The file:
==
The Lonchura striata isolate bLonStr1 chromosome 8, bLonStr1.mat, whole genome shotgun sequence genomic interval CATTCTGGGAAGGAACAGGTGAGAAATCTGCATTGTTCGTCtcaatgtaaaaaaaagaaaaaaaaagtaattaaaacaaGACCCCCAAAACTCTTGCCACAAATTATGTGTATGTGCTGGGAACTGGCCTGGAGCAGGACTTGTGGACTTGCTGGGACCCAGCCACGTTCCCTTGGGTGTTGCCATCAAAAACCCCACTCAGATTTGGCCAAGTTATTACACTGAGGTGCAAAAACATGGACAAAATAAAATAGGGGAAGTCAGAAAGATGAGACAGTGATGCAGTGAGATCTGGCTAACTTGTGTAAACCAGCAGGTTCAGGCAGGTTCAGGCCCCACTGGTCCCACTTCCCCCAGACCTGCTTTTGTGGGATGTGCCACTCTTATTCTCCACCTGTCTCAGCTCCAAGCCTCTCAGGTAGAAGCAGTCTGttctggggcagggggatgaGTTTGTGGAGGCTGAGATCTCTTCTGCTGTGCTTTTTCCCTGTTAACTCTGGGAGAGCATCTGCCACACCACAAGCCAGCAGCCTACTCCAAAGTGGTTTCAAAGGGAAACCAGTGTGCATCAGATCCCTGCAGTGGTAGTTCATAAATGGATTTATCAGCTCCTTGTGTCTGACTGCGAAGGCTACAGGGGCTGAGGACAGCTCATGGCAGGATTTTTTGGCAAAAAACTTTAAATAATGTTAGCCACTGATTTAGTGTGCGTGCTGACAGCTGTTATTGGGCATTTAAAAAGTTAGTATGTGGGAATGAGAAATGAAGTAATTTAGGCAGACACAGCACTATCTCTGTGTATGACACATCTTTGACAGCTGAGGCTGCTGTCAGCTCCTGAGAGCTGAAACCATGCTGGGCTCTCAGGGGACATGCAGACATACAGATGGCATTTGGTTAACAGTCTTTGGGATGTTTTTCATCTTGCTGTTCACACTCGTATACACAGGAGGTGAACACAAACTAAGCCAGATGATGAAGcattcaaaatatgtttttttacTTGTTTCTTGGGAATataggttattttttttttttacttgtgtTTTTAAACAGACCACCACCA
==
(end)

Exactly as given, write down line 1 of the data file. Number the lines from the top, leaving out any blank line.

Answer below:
The Lonchura striata isolate bLonStr1 chromosome 8, bLonStr1.mat, whole genome shotgun sequence genomic interval CATTCTGGGAAGGAACAGGTGAGAAATCTGCATTGTTCGTCtcaatgtaaaaaaaagaaaaaaaaagtaattaaaacaaGACCCCCAAAACTCTTGCCACAAATTATGTGTATGTGCTGGGAACTGGCCTGGAGCAGGACTTGTGGACTTGCTGGGACCCAGCCACGTTCCCTTGGGTGTTGCCATCAAAAACCCCACTCAGATTTGGCCAAGTTATTACACTGAGGTGCAAAAACATGGACAAAATAAAATAGGGGAAGTCAGAAAGATGAGACAGTGATGCAGTGAGATCTGGCTAACTTGTGTAAACCAGCAGGTTCAGGCAGGTTCAGGCCCCACTGGTCCCACTTCCCCCAGACCTGCTTTTGTGGGATGTGCCACTCTTATTCTCCACCTGTCTCAGCTCCAAGCCTCTCAGGTAGAAGCAGTCTGttctggggcagggggatgaGTTTGTGGAGGCTGAGATCTCTTCTGCTGTGCTTTTTCCCTGTTAACTCTGGGAGAGCATCTGCCACACCACAAGCCAGCAGCCTACTCCAAAGTGGTTTCAAAGGGAAACCAGTGTGCATCAGATCCCTGCAGTGGTAGTTCATAAATGGATTTATCAGCTCCTTGTGTCTGACTGCGAAGGCTACAGGGGCTGAGGACAGCTCATGGCAGGATTTTTTGGCAAAAAACTTTAAATAATGTTAGCCACTGATTTAGTGTGCGTGCTGACAGCTGTTATTGGGCATTTAAAAAGTTAGTATGTGGGAATGAGAAATGAAGTAATTTAGGCAGACACAGCACTATCTCTGTGTATGACACATCTTTGACAGCTGAGGCTGCTGTCAGCTCCTGAGAGCTGAAACCATGCTGGGCTCTCAGGGGACATGCAGACATACAGATGGCATTTGGTTAACAGTCTTTGGGATGTTTTTCATCTTGCTGTTCACACTCGTATACACAGGAGGTGAACACAAACTAAGCCAGATGATGAAGcattcaaaatatgtttttttacTTGTTTCTTGGGAATataggttattttttttttttacttgtgtTTTTAAACAGACCACCACCA